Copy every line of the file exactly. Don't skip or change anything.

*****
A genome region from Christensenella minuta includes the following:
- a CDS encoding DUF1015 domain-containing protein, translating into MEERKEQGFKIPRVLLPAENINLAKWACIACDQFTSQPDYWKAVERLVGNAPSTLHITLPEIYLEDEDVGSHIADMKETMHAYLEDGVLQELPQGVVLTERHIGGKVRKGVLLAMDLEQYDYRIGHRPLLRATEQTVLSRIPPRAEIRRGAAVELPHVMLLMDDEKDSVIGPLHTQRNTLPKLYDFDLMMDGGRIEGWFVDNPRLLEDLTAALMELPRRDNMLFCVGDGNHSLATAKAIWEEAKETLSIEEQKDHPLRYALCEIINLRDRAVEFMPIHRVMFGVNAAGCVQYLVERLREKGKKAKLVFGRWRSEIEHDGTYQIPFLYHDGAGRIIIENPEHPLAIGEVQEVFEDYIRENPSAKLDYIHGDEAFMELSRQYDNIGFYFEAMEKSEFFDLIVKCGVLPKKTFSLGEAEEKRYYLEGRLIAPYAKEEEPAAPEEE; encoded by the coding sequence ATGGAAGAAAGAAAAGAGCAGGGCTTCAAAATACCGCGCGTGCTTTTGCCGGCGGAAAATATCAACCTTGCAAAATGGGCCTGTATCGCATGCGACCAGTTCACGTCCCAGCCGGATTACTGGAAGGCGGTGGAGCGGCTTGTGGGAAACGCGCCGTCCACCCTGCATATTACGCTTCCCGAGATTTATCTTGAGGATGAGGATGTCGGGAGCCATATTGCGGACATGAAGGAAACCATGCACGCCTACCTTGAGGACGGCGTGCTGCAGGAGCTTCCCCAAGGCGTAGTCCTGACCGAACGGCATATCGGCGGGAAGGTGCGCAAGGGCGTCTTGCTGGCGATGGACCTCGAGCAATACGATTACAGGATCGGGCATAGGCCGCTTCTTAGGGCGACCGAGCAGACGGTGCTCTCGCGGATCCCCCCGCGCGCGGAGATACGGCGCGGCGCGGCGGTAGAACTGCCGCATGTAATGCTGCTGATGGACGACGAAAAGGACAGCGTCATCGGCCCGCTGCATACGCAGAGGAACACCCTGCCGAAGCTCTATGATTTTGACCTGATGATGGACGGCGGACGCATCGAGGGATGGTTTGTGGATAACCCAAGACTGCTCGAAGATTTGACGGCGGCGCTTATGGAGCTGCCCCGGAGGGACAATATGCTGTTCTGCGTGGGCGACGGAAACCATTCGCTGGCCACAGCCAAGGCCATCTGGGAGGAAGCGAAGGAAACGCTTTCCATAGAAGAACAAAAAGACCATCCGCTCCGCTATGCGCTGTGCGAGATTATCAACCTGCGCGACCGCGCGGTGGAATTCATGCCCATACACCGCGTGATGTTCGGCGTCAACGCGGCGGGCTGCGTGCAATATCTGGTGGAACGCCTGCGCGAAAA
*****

A genome region from Christensenella minuta includes the following:
- a CDS encoding DUF1015 domain-containing protein, translating into MEERKEQGFKIPRVLLPAENINLAKWACIACDQFTSQPDYWKAVERLVGNAPSTLHITLPEIYLEDEDVGSHIADMKETMHAYLEDGVLQELPQGVVLTERHIGGKVRKGVLLAMDLEQYDYRIGHRPLLRATEQTVLSRIPPRAEIRRGAAVELPHVMLLMDDEKDSVIGPLHTQRNTLPKLYDFDLMMDGGRIEGWFVDNPRLLEDLTAALMELPRRDNMLFCVGDGNHSLATAKAIWEEAKETLSIEEQKDHPLRYALCEIINLRDRAVEFMPIHRVMFGVNAAGCVQYLVERLREKGKKAKLVFGRWRSEIEHDGTYQIPFLYHDGAGRIIIENPEHPLAIGEVQEVFEDYIRENPSAKLDYIHGDEAFMELSRQYDNIGFYFEAMEKSEFFDLIVKCGVLPKKTFSLGEAEEKRYYLEGRLIAPYAKEEEPAAPEEE; encoded by the coding sequence ATGGAAGAAAGAAAAGAGCAGGGCTTCAAAATACCGCGCGTGCTTTTGCCGGCGGAAAATATCAACCTTGCAAAATGGGCCTGTATCGCATGCGACCAGTTCACGTCCCAGCCGGATTACTGGAAGGCGGTGGAGCGGCTTGTGGGAAACGCGCCGTCCACCCTGCATATTACGCTTCCCGAGATTTATCTTGAGGATGAGGATGTCGGGAGCCATATTGCGGACATGAAGGAAACCATGCACGCCTACCTTGAGGACGGCGTGCTGCAGGAGCTTCCCCAAGGCGTAGTCCTGACCGAACGGCATATCGGCGGGAAGGTGCGCAAGGGCGTCTTGCTGGCGATGGACCTCGAGCAATACGATTACAGGATCGGGCATAGGCCGCTTCTTAGGGCGACCGAGCAGACGGTGCTCTCGCGGATCCCCCCGCGCGCGGAGATACGGCGCGGCGCGGCGGTAGAACTGCCGCATGTAATGCTGCTGATGGACGACGAAAAGGACAGCGTCATCGGCCCGCTGCATACGCAGAGGAACACCCTGCCGAAGCTCTATGATTTTGACCTGATGATGGACGGCGGACGCATCGAGGGATGGTTTGTGGATAACCCAAGACTGCTCGAAGATTTGACGGCGGCGCTTATGGAGCTGCCCCGGAGGGACAATATGCTGTTCTGCGTGGGCGACGGAAACCATTCGCTGGCCACAGCCAAGGCCATCTGGGAGGAAGCGAAGGAAACGCTTTCCATAGAAGAACAAAAAGACCATCCGCTCCGCTATGCGCTGTGCGAGATTATCAACCTGCGCGACCGCGCGGTGGAATTCATGCCCATACACCGCGTGATGTTCGGCGTCAACGCGGCGGGCTGCGTGCAATATCTGGTGGAACGCCTGCGCGAAAA